Wednesday, October 22, 2008

You don't say! Press harder on McCain

Dog bites man story. Media harder on Republican candidate.
The good news for John McCain? He's now receiving as much attention from the national media as his Democratic rival. The bad news? It’s overwhelmingly negative.

Just 14 percent of the stories about John McCain, from the conventions through the final presidential debate, were positive in tone, according to a study released today, while nearly 60 percent were negative — the least favorable coverage of any of the four candidates on the two tickets.

The study, by The Pew Research Center's Project for Excellence in Journalism, a nonpartisan journalism watchdog organization, examined 2,412 stories from 43 newspapers and cable news shows in the six-week period beginning just after the conventions and ending with the final presidential debate.

"Much of the increased attention for McCain derived from actions by the senator himself, actions that, in the end, generated mostly negative assessments,” the study found. “In many ways, the arc of the media narrative during this phase of the 2008 general election might best be described as a drama in which John McCain acted and Barack Obama reacted."

Indeed, the increased and increasingly negative media attention for McCain isn’t surprising when looking at how the campaign’s strategy changed since the beginning of the general election.

"We ran a different kind of campaign and nobody cared about us," spokesman Brian Rogers told Politico last month, adding later that “we intend to stay on offense.”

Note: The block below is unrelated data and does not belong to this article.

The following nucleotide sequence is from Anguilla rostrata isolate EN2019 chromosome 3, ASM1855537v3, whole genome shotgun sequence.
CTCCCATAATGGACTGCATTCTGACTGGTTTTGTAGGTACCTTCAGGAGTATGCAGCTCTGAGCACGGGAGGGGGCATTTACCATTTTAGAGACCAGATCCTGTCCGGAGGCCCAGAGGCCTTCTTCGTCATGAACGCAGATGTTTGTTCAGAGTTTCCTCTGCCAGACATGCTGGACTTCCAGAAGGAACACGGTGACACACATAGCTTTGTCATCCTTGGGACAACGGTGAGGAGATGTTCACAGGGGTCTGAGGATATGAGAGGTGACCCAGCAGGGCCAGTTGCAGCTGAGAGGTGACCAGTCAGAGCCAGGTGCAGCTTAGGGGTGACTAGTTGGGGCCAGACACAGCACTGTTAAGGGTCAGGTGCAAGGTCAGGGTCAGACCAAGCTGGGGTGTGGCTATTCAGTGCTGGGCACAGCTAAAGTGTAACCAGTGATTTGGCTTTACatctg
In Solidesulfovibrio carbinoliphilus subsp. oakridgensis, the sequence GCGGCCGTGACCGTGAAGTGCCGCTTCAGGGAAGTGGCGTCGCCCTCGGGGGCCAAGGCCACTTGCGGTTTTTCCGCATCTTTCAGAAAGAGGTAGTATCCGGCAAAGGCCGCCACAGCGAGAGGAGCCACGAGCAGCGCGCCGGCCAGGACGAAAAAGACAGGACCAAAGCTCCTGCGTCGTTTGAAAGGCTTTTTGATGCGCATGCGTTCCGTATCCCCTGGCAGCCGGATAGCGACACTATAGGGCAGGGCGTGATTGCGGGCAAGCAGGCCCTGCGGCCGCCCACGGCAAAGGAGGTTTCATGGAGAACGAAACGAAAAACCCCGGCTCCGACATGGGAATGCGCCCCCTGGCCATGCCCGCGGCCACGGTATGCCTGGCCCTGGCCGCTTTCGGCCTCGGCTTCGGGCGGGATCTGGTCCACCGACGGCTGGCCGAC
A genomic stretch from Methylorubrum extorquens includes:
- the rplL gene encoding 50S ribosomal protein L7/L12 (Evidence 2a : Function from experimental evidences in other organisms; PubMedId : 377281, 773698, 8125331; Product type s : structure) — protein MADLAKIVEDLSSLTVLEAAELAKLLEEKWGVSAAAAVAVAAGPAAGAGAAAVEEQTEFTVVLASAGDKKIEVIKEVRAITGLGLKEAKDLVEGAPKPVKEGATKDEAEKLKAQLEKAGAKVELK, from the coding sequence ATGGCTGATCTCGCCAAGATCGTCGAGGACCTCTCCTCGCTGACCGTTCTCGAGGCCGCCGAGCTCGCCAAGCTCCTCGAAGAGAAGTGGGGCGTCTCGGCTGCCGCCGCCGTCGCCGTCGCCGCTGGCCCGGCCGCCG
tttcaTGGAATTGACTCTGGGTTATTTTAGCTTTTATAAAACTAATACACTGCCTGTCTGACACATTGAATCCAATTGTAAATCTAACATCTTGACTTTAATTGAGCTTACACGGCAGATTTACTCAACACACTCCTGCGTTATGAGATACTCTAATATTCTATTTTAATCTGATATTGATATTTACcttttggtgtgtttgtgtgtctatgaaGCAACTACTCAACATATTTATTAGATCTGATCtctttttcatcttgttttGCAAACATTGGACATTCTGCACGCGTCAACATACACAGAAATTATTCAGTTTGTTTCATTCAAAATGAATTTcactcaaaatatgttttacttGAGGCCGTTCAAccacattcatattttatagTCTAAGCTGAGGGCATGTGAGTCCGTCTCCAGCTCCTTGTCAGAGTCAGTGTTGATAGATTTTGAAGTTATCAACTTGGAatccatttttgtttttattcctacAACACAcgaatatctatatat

For Barack Obama, the study found coverage “has been somewhat more positive than negative, but not markedly so," with 36 percent of the storiees positive in tone, 35 percent mixed, and 29 percent negative.

So do these numbers reveal a pro-Obama bias? Not necessarily, according to the study’s authors.

Rather, they say, the statistics “do offer a strong suggestion that winning in politics begat winning coverage, thanks in part to the relentless tendency of the press to frame its coverage of national elections as running narratives about the relative position of the candidates in the polls and internal tactical maneuvering to alter those positions.”
Yes the press follows the polls like a pack herd; it's the only mentality it knows. If McCain pulls off a Truman-like victory on November 4, the press will become one of the most reviled institutions in America.

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